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A Conversation with Mark Jackson

Posted by Steve Bzomowski on June 2, 2014

(I rec’d this in an email the day after the Spurs put away the Thunder.)

After last night’s thrilling OT victory by the Spurs (an NTL team if ever there was), I called my good friend Mark Jackson to get his “take” on it.

“John,” he said, “Before the game, I told everybody who would listen and the rest of y’all that if the Spurs were going to beat OKC and advance to the finals, Tim Duncan was going to have to play Tim Duncan basketball. And guess what happened? The game was almost lost and then in OT Tim Duncan started to play Tim Duncan basketball (just like I drew it up) and they won.”

“So, John, do you know why the Spurs won?”

“Because Tim Duncan played Tim Duncan basketball?”

“Right! Anything else?”

“They got it done on both ends of the court?”

“Right!”

Then, I called up legendary NTL coach, Coach B., and asked him what he thought of the game.

“Timmy came to one of our first NTL camps. He was kind of a diamond in the rough. Almost useless in the post. On the first day of camp, I explained to the campers that the ‘great one’s use the glass’. Well, that must’ve stuck with Timmy because on championship Sunday he banked in a couple to help lead his team to victory. I don’t remember much else except he got top ranks for coachability. He was also the first and last to receive an award named after himself.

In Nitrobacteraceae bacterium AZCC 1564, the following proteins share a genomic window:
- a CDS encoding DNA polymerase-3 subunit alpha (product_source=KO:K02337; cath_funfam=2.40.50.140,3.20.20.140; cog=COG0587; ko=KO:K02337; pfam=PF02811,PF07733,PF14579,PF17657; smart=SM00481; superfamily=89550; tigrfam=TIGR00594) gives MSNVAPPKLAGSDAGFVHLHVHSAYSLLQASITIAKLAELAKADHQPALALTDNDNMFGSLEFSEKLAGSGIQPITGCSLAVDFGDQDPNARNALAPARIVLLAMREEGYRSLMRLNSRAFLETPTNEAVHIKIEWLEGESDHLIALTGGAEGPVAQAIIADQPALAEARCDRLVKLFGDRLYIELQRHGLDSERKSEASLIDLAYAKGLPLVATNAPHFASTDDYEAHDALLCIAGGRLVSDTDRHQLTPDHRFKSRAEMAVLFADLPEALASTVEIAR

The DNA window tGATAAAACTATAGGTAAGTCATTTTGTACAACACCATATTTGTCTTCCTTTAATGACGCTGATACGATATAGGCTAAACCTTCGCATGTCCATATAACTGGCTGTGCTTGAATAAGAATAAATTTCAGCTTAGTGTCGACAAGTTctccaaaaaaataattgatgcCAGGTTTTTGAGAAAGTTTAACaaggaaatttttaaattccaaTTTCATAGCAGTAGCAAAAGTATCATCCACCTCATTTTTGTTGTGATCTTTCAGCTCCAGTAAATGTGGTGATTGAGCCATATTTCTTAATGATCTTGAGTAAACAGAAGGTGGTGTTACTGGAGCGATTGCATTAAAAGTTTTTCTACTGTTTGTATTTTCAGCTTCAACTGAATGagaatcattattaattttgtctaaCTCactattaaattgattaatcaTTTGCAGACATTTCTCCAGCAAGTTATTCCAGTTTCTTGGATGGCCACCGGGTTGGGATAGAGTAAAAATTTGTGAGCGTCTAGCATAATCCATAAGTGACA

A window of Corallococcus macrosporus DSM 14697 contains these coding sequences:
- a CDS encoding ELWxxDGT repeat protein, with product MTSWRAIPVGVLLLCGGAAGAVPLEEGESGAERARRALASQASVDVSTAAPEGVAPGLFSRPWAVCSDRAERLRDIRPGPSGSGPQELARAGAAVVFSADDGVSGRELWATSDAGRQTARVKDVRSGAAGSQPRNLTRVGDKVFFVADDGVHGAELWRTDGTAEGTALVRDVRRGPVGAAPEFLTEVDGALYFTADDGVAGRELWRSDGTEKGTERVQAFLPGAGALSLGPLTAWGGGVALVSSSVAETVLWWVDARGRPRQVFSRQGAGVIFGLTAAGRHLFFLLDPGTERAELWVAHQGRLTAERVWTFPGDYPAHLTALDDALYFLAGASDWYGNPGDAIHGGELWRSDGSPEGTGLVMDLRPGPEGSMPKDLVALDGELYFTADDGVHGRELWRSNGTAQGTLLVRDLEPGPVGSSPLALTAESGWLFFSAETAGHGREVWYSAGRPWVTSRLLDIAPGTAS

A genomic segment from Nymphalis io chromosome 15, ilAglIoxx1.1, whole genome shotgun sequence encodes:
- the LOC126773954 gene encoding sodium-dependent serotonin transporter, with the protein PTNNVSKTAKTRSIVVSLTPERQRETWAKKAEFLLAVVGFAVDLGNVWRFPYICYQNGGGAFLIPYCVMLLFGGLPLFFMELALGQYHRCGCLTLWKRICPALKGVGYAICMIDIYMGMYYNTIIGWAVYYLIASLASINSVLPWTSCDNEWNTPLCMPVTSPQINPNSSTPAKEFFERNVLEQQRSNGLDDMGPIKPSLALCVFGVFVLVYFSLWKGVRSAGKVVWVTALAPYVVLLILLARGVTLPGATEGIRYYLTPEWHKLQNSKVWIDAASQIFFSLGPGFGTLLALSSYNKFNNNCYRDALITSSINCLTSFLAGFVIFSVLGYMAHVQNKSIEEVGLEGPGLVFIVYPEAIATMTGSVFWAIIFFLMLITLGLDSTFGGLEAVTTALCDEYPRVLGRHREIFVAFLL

“Not everyone who goes to NTL camp can expect a hall-of-fame career in the NBA. It’s nice when it happens though.”

John Poplett, shoo-in for NTL Weekend Camp Hall of Fame, Chicago (laced ’em up at NTL Lakeside many an April)

Posted in beautiful basketball, general improvement, notes: college & pro | Tagged: , , | Leave a Comment »

A Passion for the Game, A Passion for People

Posted by Steve Bzomowski on November 19, 2013

IMG_5055.JPGIn the pros, I get it; it does not necessarily follow that to absolutely thrive you need to care as much about the people as you do the game. Yes, to build “team” you need trust, and you need some major level of trust to win. (Jordan had to trust Paxson; Bird had to trust DJ, etc.) But, you could be traded at any moment; so could your teammates. There’s that issue of the big contract you are trying to win, and your family, your reputation, your legacy. I think in the pros you are not playing – not loving – the game because of those around you.

College? Maybe a little tighter. You might room together, maybe take some classes together. Spend a year or two or four with the same crew. But is there a commitment to the game that comes directly because of who you will see on the court the next time you go there? College teammates are surely close but the reasons to play are many: yes, your teammates, but also the scholarship, the fans, your parents.

The regular pickup game is another story. Here’s one of those stories:

The Mayor and her people lacing them up.